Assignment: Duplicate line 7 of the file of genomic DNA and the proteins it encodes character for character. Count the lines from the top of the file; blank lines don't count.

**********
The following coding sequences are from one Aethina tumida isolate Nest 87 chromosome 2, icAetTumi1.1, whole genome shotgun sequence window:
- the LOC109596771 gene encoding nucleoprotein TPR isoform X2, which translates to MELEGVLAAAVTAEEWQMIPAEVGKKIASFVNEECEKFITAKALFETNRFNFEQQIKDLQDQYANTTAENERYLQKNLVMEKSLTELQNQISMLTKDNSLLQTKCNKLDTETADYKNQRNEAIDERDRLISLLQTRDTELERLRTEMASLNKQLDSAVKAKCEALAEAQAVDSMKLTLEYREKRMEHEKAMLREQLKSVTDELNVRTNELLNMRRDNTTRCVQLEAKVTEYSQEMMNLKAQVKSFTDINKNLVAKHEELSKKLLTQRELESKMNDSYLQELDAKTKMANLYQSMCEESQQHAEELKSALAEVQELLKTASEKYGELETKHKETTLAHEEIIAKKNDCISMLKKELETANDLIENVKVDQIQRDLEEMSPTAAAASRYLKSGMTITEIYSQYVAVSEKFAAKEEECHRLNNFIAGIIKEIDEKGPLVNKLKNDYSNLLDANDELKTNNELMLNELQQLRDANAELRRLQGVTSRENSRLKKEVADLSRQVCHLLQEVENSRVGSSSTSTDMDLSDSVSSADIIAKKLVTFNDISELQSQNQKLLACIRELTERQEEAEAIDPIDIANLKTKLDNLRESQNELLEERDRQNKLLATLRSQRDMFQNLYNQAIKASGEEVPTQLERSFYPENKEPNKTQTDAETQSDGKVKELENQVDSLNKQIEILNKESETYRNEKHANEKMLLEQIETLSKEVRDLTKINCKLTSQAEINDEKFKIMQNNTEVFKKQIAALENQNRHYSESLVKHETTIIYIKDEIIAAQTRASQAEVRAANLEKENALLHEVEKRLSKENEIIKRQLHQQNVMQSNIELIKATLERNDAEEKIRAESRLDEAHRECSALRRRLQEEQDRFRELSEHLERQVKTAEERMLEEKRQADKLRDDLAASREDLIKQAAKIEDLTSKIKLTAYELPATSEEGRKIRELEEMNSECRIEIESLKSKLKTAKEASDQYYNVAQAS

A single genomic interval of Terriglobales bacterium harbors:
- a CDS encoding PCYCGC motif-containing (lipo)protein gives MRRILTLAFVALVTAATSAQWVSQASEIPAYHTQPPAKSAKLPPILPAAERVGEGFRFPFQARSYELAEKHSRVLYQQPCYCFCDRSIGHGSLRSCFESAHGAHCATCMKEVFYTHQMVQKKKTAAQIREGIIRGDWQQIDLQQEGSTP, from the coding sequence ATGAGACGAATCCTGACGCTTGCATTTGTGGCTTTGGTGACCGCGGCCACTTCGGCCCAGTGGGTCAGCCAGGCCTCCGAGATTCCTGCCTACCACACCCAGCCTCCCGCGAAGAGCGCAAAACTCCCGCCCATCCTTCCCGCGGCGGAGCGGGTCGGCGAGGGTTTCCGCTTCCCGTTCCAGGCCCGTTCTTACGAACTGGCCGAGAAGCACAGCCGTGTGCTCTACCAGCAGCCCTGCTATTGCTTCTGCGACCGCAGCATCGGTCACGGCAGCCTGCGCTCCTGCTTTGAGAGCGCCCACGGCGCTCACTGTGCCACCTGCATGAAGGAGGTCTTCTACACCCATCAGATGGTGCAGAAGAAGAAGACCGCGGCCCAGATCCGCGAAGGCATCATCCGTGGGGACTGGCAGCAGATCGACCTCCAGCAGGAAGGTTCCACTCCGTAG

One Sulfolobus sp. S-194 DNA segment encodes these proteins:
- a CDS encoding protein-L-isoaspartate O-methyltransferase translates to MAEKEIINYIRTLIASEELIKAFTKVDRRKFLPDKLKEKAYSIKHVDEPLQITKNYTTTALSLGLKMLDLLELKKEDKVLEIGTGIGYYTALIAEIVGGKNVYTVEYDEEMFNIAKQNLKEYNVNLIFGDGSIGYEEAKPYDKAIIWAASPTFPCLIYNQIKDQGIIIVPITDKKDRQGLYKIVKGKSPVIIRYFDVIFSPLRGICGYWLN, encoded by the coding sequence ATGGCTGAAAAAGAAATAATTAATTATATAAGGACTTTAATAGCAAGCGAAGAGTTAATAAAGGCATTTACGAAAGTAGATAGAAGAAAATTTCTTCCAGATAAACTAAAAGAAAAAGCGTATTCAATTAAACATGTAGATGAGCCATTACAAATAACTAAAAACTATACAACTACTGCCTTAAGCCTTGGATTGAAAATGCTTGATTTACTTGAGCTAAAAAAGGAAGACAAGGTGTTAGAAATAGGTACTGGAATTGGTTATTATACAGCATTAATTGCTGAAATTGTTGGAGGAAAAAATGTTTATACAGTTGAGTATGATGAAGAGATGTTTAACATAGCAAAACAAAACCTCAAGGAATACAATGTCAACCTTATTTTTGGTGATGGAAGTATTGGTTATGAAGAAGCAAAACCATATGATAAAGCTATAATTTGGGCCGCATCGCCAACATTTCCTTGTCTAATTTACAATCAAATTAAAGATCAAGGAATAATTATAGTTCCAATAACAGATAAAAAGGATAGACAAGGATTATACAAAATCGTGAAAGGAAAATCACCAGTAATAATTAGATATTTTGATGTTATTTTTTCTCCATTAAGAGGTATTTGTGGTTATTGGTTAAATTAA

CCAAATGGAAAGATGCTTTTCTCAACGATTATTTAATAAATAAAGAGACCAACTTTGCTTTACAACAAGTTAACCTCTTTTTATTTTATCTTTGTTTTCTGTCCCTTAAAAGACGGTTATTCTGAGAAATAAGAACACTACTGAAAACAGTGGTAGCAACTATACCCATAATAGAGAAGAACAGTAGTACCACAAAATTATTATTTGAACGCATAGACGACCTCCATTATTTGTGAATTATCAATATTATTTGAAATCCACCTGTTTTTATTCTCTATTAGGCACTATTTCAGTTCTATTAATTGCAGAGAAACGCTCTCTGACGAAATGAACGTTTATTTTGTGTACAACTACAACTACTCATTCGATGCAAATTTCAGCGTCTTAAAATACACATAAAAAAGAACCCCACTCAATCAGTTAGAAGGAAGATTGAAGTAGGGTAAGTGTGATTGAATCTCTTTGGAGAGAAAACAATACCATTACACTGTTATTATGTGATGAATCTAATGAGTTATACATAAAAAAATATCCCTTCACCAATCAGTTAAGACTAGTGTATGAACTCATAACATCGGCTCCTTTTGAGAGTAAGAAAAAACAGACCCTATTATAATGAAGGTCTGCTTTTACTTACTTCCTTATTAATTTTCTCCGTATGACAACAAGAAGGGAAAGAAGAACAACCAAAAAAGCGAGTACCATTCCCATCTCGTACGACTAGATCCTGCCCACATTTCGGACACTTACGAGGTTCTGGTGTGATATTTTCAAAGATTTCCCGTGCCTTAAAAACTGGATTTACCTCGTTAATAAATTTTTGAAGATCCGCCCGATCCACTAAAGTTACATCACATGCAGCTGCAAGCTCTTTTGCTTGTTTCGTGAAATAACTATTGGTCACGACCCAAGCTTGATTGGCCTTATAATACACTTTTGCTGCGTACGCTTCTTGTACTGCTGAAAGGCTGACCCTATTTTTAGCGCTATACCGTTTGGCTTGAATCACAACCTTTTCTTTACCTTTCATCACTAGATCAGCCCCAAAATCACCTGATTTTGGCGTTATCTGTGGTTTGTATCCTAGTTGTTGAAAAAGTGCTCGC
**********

CCAAATGGAAAGATGCTTTTCTCAACGATTATTTAATAAATAAAGAGACCAACTTTGCTTTACAACAAGTTAACCTCTTTTTATTTTATCTTTGTTTTCTGTCCCTTAAAAGACGGTTATTCTGAGAAATAAGAACACTACTGAAAACAGTGGTAGCAACTATACCCATAATAGAGAAGAACAGTAGTACCACAAAATTATTATTTGAACGCATAGACGACCTCCATTATTTGTGAATTATCAATATTATTTGAAATCCACCTGTTTTTATTCTCTATTAGGCACTATTTCAGTTCTATTAATTGCAGAGAAACGCTCTCTGACGAAATGAACGTTTATTTTGTGTACAACTACAACTACTCATTCGATGCAAATTTCAGCGTCTTAAAATACACATAAAAAAGAACCCCACTCAATCAGTTAGAAGGAAGATTGAAGTAGGGTAAGTGTGATTGAATCTCTTTGGAGAGAAAACAATACCATTACACTGTTATTATGTGATGAATCTAATGAGTTATACATAAAAAAATATCCCTTCACCAATCAGTTAAGACTAGTGTATGAACTCATAACATCGGCTCCTTTTGAGAGTAAGAAAAAACAGACCCTATTATAATGAAGGTCTGCTTTTACTTACTTCCTTATTAATTTTCTCCGTATGACAACAAGAAGGGAAAGAAGAACAACCAAAAAAGCGAGTACCATTCCCATCTCGTACGACTAGATCCTGCCCACATTTCGGACACTTACGAGGTTCTGGTGTGATATTTTCAAAGATTTCCCGTGCCTTAAAAACTGGATTTACCTCGTTAATAAATTTTTGAAGATCCGCCCGATCCACTAAAGTTACATCACATGCAGCTGCAAGCTCTTTTGCTTGTTTCGTGAAATAACTATTGGTCACGACCCAAGCTTGATTGGCCTTATAATACACTTTTGCTGCGTACGCTTCTTGTACTGCTGAAAGGCTGACCCTATTTTTAGCGCTATACCGTTTGGCTTGAATCACAACCTTTTCTTTACCTTTCATCACTAGATCAGCCCCAAAATCACCTGATTTTGGCGTTATCTGTGGTTTGTATCCTAGTTGTTGAAAAAGTGCTCGC